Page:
Interface delamination and film fracture induced by residual stress in the thin film were the focus of discussion in the preceding chapter where models were developed within the framework of linear elastic fracture mechanics. Such analyses did not account for the actual separation of the film from its substrate. However, there are delamination processes for which transverse deflection of the film away from the substrate becomes an important consideration in a variety of practical applications. Examples include:
– transverse buckling instability of a film in compression, as in the case of a ceramic thermal barrier coating or a diamond-like carbon wear resistant coating on a metallic substrate, as illustrated in Figure 5.1,
– the bulging of a segment of a thin film away from the substrate under the influence of an applied pressure, which is a deformation mode of interest for the assessment of residual stress, interface fracture energy and mechanical properties in film–substrate systems and MEMS structures, and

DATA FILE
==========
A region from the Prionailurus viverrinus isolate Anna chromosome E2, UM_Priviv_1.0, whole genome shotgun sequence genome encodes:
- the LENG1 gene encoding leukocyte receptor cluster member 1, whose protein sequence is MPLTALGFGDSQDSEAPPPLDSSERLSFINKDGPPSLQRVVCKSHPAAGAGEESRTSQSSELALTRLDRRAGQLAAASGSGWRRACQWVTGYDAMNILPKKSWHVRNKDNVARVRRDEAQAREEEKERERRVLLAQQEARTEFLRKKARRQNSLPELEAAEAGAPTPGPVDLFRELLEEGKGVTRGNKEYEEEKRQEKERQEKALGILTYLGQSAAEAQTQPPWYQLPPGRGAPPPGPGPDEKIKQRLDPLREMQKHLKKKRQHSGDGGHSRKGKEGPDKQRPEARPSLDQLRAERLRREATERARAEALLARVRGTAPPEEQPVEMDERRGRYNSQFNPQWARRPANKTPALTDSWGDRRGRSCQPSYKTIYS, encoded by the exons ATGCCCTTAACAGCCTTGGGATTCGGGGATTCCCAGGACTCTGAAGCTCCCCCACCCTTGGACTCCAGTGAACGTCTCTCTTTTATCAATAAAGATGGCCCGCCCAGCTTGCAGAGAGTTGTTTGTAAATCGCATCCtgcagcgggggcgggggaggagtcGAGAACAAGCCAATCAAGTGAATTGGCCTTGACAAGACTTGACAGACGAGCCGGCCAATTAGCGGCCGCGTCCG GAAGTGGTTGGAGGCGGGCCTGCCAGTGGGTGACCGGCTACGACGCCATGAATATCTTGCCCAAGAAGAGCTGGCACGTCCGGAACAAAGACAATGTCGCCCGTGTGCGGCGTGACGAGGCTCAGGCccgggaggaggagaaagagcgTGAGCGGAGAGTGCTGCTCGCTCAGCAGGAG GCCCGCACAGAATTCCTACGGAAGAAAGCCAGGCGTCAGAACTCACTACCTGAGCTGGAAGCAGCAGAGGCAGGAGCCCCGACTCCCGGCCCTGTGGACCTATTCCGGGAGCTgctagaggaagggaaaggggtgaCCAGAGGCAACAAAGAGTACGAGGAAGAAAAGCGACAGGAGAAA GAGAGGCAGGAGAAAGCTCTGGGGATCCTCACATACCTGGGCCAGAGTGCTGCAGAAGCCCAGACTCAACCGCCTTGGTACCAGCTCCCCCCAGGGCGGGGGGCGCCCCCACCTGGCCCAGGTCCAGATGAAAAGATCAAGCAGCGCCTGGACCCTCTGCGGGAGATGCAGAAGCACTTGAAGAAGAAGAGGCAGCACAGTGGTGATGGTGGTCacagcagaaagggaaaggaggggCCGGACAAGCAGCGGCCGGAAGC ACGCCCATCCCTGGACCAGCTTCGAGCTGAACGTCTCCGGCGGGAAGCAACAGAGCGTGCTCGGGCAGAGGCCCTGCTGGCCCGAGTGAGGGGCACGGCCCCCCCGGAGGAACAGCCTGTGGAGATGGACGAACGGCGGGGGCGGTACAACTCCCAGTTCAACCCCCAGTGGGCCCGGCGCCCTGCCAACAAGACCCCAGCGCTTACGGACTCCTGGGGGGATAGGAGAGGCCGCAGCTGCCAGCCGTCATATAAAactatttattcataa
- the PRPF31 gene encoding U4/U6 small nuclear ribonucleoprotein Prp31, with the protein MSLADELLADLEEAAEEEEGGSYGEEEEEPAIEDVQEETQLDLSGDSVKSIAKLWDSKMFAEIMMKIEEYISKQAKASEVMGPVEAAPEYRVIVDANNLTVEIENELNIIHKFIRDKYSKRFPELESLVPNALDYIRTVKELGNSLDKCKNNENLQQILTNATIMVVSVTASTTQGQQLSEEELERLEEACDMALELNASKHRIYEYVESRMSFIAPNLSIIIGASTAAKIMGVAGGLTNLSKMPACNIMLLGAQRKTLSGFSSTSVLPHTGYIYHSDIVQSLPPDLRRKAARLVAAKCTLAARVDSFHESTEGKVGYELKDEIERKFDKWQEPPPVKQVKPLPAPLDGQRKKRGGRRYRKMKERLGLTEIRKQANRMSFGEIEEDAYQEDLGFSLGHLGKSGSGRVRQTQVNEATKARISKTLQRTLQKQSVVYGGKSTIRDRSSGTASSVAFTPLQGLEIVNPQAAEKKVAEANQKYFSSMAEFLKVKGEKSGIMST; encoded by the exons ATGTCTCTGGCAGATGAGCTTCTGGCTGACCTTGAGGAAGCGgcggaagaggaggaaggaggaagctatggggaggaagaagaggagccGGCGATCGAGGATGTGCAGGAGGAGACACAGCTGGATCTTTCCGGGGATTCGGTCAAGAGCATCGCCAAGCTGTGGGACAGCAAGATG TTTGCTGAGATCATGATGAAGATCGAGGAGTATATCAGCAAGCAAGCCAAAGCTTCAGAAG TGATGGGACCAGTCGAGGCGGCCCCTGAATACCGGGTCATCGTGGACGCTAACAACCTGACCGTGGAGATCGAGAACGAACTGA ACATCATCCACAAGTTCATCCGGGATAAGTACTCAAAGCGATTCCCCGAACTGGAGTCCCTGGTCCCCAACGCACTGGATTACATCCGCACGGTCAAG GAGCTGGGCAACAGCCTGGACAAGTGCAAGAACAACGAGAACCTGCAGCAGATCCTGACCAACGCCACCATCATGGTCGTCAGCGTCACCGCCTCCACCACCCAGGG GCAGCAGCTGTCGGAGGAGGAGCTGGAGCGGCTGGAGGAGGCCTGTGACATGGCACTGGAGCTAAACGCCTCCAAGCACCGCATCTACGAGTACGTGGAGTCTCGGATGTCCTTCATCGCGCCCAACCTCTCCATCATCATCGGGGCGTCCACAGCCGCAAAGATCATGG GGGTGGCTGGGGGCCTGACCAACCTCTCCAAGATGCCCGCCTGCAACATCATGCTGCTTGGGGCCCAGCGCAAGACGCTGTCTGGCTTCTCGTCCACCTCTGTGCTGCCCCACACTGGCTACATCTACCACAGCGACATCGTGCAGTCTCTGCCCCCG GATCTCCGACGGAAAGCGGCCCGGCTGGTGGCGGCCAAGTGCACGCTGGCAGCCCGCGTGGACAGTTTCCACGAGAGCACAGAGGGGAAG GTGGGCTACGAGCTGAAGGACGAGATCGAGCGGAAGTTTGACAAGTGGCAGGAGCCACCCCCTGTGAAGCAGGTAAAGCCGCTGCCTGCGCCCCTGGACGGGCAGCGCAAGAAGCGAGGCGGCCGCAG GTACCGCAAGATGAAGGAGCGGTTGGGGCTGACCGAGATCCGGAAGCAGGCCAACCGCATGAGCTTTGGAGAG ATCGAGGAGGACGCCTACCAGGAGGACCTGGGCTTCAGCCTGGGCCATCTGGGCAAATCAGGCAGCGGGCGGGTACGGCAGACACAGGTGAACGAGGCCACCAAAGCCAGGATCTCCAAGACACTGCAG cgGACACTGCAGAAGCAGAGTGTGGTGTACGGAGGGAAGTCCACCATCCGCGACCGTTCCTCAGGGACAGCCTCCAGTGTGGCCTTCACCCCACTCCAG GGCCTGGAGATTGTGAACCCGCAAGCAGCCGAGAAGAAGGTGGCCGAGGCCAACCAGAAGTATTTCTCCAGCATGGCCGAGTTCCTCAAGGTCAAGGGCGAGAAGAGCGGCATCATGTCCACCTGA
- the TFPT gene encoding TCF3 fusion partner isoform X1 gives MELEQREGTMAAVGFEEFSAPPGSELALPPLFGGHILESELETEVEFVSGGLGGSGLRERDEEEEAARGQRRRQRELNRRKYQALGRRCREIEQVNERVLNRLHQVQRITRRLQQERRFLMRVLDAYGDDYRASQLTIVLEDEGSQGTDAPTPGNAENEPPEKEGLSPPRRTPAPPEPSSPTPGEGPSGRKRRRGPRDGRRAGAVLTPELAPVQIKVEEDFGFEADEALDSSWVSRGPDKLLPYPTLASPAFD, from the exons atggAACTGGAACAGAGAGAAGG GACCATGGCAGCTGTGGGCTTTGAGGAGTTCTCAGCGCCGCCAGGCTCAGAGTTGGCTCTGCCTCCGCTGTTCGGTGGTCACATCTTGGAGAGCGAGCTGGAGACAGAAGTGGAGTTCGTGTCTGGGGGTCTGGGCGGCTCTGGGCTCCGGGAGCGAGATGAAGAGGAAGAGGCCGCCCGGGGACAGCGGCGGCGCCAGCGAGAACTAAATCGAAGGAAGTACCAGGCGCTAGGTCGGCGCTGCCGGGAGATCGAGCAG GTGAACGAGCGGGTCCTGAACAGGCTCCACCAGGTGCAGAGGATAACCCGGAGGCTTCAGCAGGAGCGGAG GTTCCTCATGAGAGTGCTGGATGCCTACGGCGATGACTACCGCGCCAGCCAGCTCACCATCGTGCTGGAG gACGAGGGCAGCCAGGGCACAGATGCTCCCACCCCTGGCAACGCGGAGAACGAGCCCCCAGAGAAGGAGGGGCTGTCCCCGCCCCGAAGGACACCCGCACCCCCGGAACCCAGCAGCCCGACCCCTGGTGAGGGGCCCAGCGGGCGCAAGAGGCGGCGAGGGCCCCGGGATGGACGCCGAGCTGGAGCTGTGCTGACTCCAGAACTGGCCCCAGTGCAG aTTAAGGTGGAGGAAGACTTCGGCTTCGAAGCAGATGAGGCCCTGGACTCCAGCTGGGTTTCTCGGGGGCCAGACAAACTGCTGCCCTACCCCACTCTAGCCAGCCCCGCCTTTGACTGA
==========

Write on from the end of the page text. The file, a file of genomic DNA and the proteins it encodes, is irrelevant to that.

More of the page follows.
– the forcible peeling of a film from its substrate as a means of evaluating the adhesion energy of the interface between the film and the substrate.
This chapter deals with the transverse or out-of-plane deflection of a thin film, and it includes quantitative descriptions of the phenomena associated with the buckling, bulging or peeling of a film from its substrate. A common thread throughout the discussion is that system behavior extends beyond the range of geometrically linear deformation.